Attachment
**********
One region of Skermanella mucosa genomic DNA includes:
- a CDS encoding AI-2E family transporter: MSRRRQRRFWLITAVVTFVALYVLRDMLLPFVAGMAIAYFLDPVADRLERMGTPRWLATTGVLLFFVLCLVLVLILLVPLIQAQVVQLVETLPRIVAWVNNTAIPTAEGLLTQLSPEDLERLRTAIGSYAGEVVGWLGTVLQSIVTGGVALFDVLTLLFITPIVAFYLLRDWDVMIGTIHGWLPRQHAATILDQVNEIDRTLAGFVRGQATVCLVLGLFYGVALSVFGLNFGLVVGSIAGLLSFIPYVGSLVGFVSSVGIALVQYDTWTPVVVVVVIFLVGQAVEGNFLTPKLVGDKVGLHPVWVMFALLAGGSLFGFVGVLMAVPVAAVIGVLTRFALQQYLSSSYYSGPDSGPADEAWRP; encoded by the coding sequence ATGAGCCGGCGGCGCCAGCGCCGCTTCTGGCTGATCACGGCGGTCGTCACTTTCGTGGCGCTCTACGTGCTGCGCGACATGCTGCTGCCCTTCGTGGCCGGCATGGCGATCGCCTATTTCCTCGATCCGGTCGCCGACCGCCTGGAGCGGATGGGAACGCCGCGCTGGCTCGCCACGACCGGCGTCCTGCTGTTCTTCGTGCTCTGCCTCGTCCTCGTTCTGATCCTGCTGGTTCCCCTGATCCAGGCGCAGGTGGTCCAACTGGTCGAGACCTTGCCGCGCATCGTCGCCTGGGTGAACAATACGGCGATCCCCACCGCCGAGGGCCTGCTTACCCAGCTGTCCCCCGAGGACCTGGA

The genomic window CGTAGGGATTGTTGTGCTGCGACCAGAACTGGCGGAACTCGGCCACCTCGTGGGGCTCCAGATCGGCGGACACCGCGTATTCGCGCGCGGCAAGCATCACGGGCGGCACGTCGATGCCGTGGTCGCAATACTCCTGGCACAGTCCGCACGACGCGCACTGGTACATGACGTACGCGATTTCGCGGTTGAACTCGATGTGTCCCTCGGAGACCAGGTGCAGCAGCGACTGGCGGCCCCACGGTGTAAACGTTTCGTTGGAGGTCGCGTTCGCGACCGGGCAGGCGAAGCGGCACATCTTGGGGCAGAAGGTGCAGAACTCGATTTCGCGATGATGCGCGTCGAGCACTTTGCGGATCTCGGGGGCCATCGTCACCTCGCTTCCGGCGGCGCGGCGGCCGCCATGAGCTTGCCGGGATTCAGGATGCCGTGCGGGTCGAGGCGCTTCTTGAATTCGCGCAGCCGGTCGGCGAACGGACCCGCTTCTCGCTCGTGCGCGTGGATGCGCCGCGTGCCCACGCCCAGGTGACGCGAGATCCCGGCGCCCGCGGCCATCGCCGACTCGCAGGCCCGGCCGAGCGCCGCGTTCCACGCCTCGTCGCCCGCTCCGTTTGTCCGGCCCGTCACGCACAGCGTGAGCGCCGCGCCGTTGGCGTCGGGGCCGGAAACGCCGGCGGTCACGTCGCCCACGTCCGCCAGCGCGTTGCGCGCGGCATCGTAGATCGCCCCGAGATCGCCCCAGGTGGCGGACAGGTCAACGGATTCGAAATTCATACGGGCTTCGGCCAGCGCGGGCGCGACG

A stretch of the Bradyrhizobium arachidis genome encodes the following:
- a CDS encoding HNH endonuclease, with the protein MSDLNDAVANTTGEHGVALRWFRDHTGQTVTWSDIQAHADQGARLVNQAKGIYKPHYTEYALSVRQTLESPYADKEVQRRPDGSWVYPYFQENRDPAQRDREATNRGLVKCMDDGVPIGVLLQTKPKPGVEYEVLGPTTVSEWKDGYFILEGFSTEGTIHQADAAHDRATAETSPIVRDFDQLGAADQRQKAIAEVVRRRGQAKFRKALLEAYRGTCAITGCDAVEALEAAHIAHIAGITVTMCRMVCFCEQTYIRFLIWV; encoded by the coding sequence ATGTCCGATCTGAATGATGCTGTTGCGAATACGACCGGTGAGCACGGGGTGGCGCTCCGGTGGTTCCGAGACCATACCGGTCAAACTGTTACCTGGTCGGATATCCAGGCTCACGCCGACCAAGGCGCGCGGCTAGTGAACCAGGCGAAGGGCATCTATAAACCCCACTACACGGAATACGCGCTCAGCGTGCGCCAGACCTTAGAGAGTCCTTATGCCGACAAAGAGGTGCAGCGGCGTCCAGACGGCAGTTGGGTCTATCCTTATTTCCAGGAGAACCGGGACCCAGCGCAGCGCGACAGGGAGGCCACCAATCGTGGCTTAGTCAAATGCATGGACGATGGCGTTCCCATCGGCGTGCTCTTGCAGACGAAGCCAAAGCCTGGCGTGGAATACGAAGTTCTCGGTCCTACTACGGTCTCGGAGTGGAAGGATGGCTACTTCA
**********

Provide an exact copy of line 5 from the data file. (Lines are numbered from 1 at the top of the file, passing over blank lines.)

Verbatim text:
- a CDS encoding HNH endonuclease, with the protein MSDLNDAVANTTGEHGVALRWFRDHTGQTVTWSDIQAHADQGARLVNQAKGIYKPHYTEYALSVRQTLESPYADKEVQRRPDGSWVYPYFQENRDPAQRDREATNRGLVKCMDDGVPIGVLLQTKPKPGVEYEVLGPTTVSEWKDGYFILEGFSTEGTIHQADAAHDRATAETSPIVRDFDQLGAADQRQKAIAEVVRRRGQAKFRKALLEAYRGTCAITGCDAVEALEAAHIAHIAGITVTMCRMVCFCEQTYIRFLIWV; encoded by the coding sequence ATGTCCGATCTGAATGATGCTGTTGCGAATACGACCGGTGAGCACGGGGTGGCGCTCCGGTGGTTCCGAGACCATACCGGTCAAACTGTTACCTGGTCGGATATCCAGGCTCACGCCGACCAAGGCGCGCGGCTAGTGAACCAGGCGAAGGGCATCTATAAACCCCACTACACGGAATACGCGCTCAGCGTGCGCCAGACCTTAGAGAGTCCTTATGCCGACAAAGAGGTGCAGCGGCGTCCAGACGGCAGTTGGGTCTATCCTTATTTCCAGGAGAACCGGGACCCAGCGCAGCGCGACAGGGAGGCCACCAATCGTGGCTTAGTCAAATGCATGGACGATGGCGTTCCCATCGGCGTGCTCTTGCAGACGAAGCCAAAGCCTGGCGTGGAATACGAAGTTCTCGGTCCTACTACGGTCTCGGAGTGGAAGGATGGCTACTTCA